First he swallowed up Chrysler. Now he's forging an alliance with Mitsubishi Motors Corp. DaimlerChrysler Chairman Jurgen E. Schrempp has captured headlines over the last two years in his headlong rush to create a global auto maker. He's also racing to beat rivals on new technology by putting an affordable fuel cell-powered car on the market by 2004.
Schrempp is close to achieving his grand strategy: establishing a presence in all major car markets and model segments. But his toughest task will be convincing investors that his plan is a winner for them, too. So far, it's not. Since the Chrysler merger, the stock has slid 37% to a recent low of $53.25 a share in New York.
Schrempp announced a share buyback program at the April annual meeting, telling shareholders he shared their frustration at the stock's performance. Underacheiving does not come easily to Schrempp. A high school dropout who started at Daimler-Benz as an apprentice mechanic, the 55-year-old Schrempp has introduced bold risk-taking to Germany Inc.'s consensus-driven culture. Even before becoming Daimler-Benz chairman in 1995, he shook things up by streamlining the company's aerospace activities. His performance helped him get the top job. His takeover of Chrysler was hailed as a groundbreaking transatlantic deal.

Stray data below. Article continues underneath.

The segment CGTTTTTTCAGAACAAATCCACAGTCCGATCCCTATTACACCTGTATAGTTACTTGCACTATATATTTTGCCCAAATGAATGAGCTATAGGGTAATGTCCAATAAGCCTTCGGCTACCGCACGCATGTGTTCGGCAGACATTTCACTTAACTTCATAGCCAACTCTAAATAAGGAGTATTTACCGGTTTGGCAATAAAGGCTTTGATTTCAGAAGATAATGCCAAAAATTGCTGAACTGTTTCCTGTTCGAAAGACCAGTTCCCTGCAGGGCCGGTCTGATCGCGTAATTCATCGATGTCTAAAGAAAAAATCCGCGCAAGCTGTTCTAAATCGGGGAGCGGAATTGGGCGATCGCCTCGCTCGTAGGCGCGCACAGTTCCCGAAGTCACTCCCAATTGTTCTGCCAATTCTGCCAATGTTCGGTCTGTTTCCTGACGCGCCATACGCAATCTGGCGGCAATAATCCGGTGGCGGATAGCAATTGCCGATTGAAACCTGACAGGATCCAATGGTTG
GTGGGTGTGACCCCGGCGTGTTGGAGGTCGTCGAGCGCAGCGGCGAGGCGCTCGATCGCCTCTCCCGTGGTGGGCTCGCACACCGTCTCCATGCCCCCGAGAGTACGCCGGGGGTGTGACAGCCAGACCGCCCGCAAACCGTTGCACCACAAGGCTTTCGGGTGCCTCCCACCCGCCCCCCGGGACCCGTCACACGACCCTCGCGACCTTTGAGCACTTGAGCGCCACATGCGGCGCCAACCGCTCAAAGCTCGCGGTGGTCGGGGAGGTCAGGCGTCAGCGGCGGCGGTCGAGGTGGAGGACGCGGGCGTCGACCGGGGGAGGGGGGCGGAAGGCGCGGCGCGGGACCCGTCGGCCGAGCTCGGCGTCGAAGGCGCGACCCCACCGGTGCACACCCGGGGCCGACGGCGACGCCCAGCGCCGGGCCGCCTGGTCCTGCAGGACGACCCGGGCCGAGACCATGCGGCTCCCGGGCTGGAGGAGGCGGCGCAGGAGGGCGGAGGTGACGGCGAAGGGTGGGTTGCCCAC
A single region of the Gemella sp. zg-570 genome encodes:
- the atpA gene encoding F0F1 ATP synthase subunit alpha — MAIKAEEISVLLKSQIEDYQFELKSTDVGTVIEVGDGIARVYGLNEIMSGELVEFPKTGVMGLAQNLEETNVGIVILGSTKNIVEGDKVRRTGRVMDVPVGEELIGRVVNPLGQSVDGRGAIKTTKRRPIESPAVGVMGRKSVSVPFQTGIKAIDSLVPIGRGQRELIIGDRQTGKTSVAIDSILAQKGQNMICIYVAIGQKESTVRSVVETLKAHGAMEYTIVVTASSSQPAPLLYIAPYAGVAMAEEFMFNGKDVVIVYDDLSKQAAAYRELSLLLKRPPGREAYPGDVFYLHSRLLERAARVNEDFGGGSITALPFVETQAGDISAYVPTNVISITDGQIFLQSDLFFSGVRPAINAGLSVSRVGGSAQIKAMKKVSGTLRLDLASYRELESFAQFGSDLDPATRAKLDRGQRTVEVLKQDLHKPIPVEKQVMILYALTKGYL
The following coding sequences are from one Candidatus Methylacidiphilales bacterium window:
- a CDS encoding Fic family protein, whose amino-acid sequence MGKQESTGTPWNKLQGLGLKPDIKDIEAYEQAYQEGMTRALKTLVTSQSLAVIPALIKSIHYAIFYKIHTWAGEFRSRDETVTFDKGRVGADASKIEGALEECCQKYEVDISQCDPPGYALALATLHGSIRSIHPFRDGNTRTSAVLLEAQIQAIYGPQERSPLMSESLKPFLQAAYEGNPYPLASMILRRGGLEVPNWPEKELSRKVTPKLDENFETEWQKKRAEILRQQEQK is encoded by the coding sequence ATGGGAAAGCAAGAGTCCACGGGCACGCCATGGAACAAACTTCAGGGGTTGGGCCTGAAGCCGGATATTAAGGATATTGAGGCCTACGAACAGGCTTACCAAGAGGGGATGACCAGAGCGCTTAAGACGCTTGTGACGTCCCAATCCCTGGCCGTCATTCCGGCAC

But then came disappointment, as a stream of Chrysler execs walked away from what was clearly not the "merger of equals" first announced. Margins have been under pressure too, as Chrysler resorts to rebates to keep sales up.
The marriage of Daimler and Chrysler may yet prove inspired. But now Schrempp must prove he can manage deals as well as make them.